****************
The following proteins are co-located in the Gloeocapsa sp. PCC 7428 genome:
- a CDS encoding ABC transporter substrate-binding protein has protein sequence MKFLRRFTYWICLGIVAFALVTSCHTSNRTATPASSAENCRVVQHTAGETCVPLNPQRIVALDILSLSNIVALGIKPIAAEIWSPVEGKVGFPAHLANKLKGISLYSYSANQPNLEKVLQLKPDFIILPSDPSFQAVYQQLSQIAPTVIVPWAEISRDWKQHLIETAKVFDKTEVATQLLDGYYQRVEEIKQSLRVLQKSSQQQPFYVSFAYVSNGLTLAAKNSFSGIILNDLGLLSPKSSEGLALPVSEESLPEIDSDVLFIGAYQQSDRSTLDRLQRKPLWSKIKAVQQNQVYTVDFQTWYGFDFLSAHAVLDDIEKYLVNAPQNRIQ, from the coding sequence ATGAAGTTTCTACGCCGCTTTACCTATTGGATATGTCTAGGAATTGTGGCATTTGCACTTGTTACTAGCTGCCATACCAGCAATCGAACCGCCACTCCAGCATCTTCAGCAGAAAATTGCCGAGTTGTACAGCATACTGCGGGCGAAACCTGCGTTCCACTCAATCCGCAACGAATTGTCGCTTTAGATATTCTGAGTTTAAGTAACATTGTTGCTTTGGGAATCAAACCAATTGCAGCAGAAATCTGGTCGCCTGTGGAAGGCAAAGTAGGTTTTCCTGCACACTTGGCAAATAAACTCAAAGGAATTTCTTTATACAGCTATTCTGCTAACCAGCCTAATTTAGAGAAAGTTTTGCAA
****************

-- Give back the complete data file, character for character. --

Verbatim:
The following proteins are co-located in the Gloeocapsa sp. PCC 7428 genome:
- a CDS encoding ABC transporter substrate-binding protein has protein sequence MKFLRRFTYWICLGIVAFALVTSCHTSNRTATPASSAENCRVVQHTAGETCVPLNPQRIVALDILSLSNIVALGIKPIAAEIWSPVEGKVGFPAHLANKLKGISLYSYSANQPNLEKVLQLKPDFIILPSDPSFQAVYQQLSQIAPTVIVPWAEISRDWKQHLIETAKVFDKTEVATQLLDGYYQRVEEIKQSLRVLQKSSQQQPFYVSFAYVSNGLTLAAKNSFSGIILNDLGLLSPKSSEGLALPVSEESLPEIDSDVLFIGAYQQSDRSTLDRLQRKPLWSKIKAVQQNQVYTVDFQTWYGFDFLSAHAVLDDIEKYLVNAPQNRIQ, from the coding sequence ATGAAGTTTCTACGCCGCTTTACCTATTGGATATGTCTAGGAATTGTGGCATTTGCACTTGTTACTAGCTGCCATACCAGCAATCGAACCGCCACTCCAGCATCTTCAGCAGAAAATTGCCGAGTTGTACAGCATACTGCGGGCGAAACCTGCGTTCCACTCAATCCGCAACGAATTGTCGCTTTAGATATTCTGAGTTTAAGTAACATTGTTGCTTTGGGAATCAAACCAATTGCAGCAGAAATCTGGTCGCCTGTGGAAGGCAAAGTAGGTTTTCCTGCACACTTGGCAAATAAACTCAAAGGAATTTCTTTATACAGCTATTCTGCTAACCAGCCTAATTTAGAGAAAGTTTTGCAA